Can NYC's opera scene take good advice?

Can NYC's opera scene take good advice?

Jenna Simeonov

I like this Observer article, entitled, “Who Can Fix Opera in New York? The Germans!”

Opera in New York has been pretty perilous the past few years, between NYCO’s demise and potential rebirth, and the Metropolitan Opera’s frustrating back-and-forth with several of its unions last summer. “The smartest city in the world seems to think that opera is an old-fashioned, expensive toy — or worse, high camp, something so ridiculous you can’t help adding it to your list of guilty pleasures.”

I concur, which is why the guidelines inspired by the German way of opera-making are smart and valid. There are problems, though, with encouraging opera bosses in New York (and the rest of North America, arguably) to “Rethink genre,” or “Don’t promise a masterpiece every time,” or especially “Never, never forget that opera is for everybody.”

A pretty huge part of the Metropolitan Opera’s image is its grandeur, its rarity. Opera fans visiting New York City squeal about their rush tickets to see La bohème or some other show that features a big-name singer and awesome crystal chandeliers. The Met experience screams, “This is not your average night out! You are part of something old and important and special!”

In our panel on Regietheater, stage director Joel Ivany made a good point in the form of a Thanksgiving-dinner analogy. In North America, opera seasons are shorter and sparser, making each performance special (perhaps too special). Since opera, or Thanksgiving dinner, is a fairly rare occurrence, North American audiences are more hesitant to branch out from their premature expectations of what an opera is. In Germany, opera is less like Thanksgiving dinner, and more like Sunday brunch: not an every-day thing, but common enough to want to branch out from bacon and eggs. When the Germans (the hypothetical ones in this article) advise New York to “have fun” with their opera, and “remember that a little controversy is not going to kill you,” they’re basically asking North American audiences to change what they want to see.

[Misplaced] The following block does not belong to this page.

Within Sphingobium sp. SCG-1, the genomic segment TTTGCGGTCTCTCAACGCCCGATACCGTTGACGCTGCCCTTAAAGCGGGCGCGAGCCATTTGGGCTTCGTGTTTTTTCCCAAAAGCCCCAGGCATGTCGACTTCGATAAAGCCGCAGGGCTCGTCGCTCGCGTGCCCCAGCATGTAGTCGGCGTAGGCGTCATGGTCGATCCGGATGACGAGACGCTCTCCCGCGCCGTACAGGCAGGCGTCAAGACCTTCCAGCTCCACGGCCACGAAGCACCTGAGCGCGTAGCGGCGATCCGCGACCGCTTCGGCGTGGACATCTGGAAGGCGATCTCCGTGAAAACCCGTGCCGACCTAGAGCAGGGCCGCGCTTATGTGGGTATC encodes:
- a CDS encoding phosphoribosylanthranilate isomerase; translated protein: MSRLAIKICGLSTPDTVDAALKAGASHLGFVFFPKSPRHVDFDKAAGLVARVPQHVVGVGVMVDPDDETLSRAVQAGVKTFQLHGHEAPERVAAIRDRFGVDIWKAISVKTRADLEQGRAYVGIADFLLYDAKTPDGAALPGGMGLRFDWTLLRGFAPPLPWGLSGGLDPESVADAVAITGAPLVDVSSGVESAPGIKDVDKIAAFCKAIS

I mean, it shouldn’t be such a laughable concept, to think of a show like Carousel or Into The Woods hitting the stage at the Met, but it is. Partly to blame is the notion that opera is a sub-genre of Classical music, not theatre. Perhaps Met-types see additions like Sweeney Todd and Carousel as, at worst, selling out to the masses, and at best, an unfortunate divergence away from what opera “really is.” Hilarious, considering the musical complexity of Sondheim compared to Bellini.

People in North America want to see Tosca and other classics they way they imagined it, partly because it might be one of their only chances to see it live. They don’t want risky productions or re-imaginings of their opera, and it would be an immediate detriment to a place like the Met. Whether or not that’s a good reason to keep producing more and more traditional operas in traditional productions, that’s another question.

I think the Germans’ tips could work with not this generation of opera bosses (and donors, frankly), but the next. The mindset of a generation is in place; in the meantime, however, I think we should address the loud fact that opera is a borrowed art form. In Europe, so many of the barriers are non-existent; people speak German in Germany, for one. For them, opera grew organically out of other combos of music and text. For North Americans, it’s fancy (except it’s not; the stories are about oppressed women and conflicted men on the best and worst days of their lives).

Contemporary opera is held back from potential new audiences, setting it apart from shows like Carmen and Rigoletto, which are rumoured to be good gateway-operas for newbies. Contemporary opera is like “varsity-level opera,” and not everybody gets to play. Since opera is an adopted cultural element with once-removed connections to its audience, perhaps a newcomer would see more magic in Two Boys than Traviata. And why not? There’s no language barrier, the story is contemporary, and the grandeur of Two Boys, anyway, still remains.

I’m not done with this topic, but I’m basically saying that before New York can learn from Germany, they’ve got to admit there’s something to learn. It’s not even about getting wacky with productions; this is about putting forward the new, not necessarily the beloved. I love the Observer’s bit about not promising your audience a masterpiece each time. I suppose that’s a bit of the American way, though.

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